Nests of five critically endangered bird species were found in the Siem Pang and Siem Pang Kang Lech wildlife sanctuaries last year, according to an annual report issued yesterday by Birdlife International Cambodia.
Ty Srun, Siem Pang site manager with BirdLife International Cambodia, said that the five critically endangered birds included three species of vultures and two ibis.
According to the report, research teams also found 11 vulture nests, including from two species, nine of the slender-billed vulture and two of the red-headed vulture.
“Our Siem Pang and Siem Pang Kang Lech wildlife sanctuaries biodiversity teams put effort into researching and monitoring all five critically endangered species and as a result there were 16 nests of Giant Ibis found, and twelve of them hatched successfully with 17 chicks,” the report noted.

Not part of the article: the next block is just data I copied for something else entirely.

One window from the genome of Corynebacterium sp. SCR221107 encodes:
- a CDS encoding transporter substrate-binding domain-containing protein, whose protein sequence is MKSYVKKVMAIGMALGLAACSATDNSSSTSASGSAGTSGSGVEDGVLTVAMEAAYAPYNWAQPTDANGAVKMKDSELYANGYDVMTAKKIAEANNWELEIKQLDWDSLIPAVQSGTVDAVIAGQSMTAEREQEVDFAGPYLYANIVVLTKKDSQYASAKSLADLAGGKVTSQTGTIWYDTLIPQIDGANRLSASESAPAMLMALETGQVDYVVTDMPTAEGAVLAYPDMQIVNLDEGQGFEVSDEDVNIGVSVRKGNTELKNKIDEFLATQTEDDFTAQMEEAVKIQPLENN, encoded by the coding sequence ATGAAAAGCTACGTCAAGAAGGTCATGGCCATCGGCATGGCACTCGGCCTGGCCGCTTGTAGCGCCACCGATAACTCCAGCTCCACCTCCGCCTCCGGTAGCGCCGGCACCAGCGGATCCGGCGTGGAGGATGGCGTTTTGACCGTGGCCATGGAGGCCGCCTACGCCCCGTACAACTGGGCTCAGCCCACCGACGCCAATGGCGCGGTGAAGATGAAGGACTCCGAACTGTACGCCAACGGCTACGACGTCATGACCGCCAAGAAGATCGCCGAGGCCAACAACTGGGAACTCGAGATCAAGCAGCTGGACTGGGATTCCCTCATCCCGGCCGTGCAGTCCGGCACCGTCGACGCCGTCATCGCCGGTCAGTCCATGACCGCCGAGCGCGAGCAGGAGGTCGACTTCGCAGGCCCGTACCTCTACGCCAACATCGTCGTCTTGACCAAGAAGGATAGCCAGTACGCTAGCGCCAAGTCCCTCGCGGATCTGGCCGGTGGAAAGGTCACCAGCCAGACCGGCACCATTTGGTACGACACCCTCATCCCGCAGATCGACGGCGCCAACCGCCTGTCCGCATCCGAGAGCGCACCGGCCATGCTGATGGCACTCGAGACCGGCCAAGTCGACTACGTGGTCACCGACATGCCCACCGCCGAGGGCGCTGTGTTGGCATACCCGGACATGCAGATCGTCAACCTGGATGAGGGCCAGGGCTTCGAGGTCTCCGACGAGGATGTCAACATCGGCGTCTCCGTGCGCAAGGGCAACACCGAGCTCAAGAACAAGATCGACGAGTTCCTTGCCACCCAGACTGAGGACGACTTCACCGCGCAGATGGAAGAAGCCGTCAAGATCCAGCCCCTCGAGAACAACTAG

Mr Srun said that the population of endangered birds has been increasing due to more awareness.
“People living around these areas understand more about the importance of critically endangered bird species,” he said. “They understand these birds are not to be hunted.”
“The risk that now remains against these birds is loss of habitat due to trees being cut down,” he added. “The birds needs these trees for their nests, but they get cut down by villagers to make their homes.”
Mr Srun said Birdlife International Cambodia has three key ways to protect critically endangered species, including working closely with the Stung Treng provincial environment department, conducting research, and improving the living standards of the community.
Siem Pang and Siem Pang Kang Lech wildlife sanctuaries are two wildlife sanctuaries established by sub-decree in 2016.
The Western Siem Pang forest is one of the most important existing natural forest areas in the world for biodiversity conservation and especially endangered wildlife species, including the species of birds found last year.